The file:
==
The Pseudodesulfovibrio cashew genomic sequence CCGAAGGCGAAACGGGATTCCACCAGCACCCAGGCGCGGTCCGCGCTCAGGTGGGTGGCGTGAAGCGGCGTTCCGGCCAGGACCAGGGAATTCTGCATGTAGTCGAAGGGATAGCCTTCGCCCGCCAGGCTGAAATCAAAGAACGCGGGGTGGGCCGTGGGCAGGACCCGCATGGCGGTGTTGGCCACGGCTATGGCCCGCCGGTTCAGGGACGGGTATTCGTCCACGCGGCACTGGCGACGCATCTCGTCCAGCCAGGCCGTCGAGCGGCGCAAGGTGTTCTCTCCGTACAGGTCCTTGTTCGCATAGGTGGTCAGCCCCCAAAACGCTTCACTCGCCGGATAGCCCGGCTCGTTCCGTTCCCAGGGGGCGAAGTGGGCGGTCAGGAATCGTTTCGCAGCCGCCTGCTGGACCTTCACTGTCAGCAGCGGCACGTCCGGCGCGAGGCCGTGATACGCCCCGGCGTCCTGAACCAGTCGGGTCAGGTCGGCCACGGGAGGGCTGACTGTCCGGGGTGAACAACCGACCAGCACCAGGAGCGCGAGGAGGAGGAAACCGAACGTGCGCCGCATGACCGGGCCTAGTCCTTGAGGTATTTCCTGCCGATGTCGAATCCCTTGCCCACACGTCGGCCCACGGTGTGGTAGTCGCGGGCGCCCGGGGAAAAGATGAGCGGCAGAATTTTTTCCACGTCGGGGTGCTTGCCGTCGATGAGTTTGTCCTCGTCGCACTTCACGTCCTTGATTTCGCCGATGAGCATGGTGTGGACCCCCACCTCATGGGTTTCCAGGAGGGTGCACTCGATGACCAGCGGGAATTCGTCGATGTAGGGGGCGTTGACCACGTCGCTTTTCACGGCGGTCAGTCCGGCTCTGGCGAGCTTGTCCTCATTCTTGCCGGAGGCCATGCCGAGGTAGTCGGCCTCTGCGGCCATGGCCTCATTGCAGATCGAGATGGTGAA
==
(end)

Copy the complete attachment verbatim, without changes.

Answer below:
The Pseudodesulfovibrio cashew genomic sequence CCGAAGGCGAAACGGGATTCCACCAGCACCCAGGCGCGGTCCGCGCTCAGGTGGGTGGCGTGAAGCGGCGTTCCGGCCAGGACCAGGGAATTCTGCATGTAGTCGAAGGGATAGCCTTCGCCCGCCAGGCTGAAATCAAAGAACGCGGGGTGGGCCGTGGGCAGGACCCGCATGGCGGTGTTGGCCACGGCTATGGCCCGCCGGTTCAGGGACGGGTATTCGTCCACGCGGCACTGGCGACGCATCTCGTCCAGCCAGGCCGTCGAGCGGCGCAAGGTGTTCTCTCCGTACAGGTCCTTGTTCGCATAGGTGGTCAGCCCCCAAAACGCTTCACTCGCCGGATAGCCCGGCTCGTTCCGTTCCCAGGGGGCGAAGTGGGCGGTCAGGAATCGTTTCGCAGCCGCCTGCTGGACCTTCACTGTCAGCAGCGGCACGTCCGGCGCGAGGCCGTGATACGCCCCGGCGTCCTGAACCAGTCGGGTCAGGTCGGCCACGGGAGGGCTGACTGTCCGGGGTGAACAACCGACCAGCACCAGGAGCGCGAGGAGGAGGAAACCGAACGTGCGCCGCATGACCGGGCCTAGTCCTTGAGGTATTTCCTGCCGATGTCGAATCCCTTGCCCACACGTCGGCCCACGGTGTGGTAGTCGCGGGCGCCCGGGGAAAAGATGAGCGGCAGAATTTTTTCCACGTCGGGGTGCTTGCCGTCGATGAGTTTGTCCTCGTCGCACTTCACGTCCTTGATTTCGCCGATGAGCATGGTGTGGACCCCCACCTCATGGGTTTCCAGGAGGGTGCACTCGATGACCAGCGGGAATTCGTCGATGTAGGGGGCGTTGACCACGTCGCTTTTCACGGCGGTCAGTCCGGCTCTGGCGAGCTTGTCCTCATTCTTGCCGGAGGCCATGCCGAGGTAGTCGGCCTCTGCGGCCATGGCCTCATTGCAGATCGAGATGGTGAA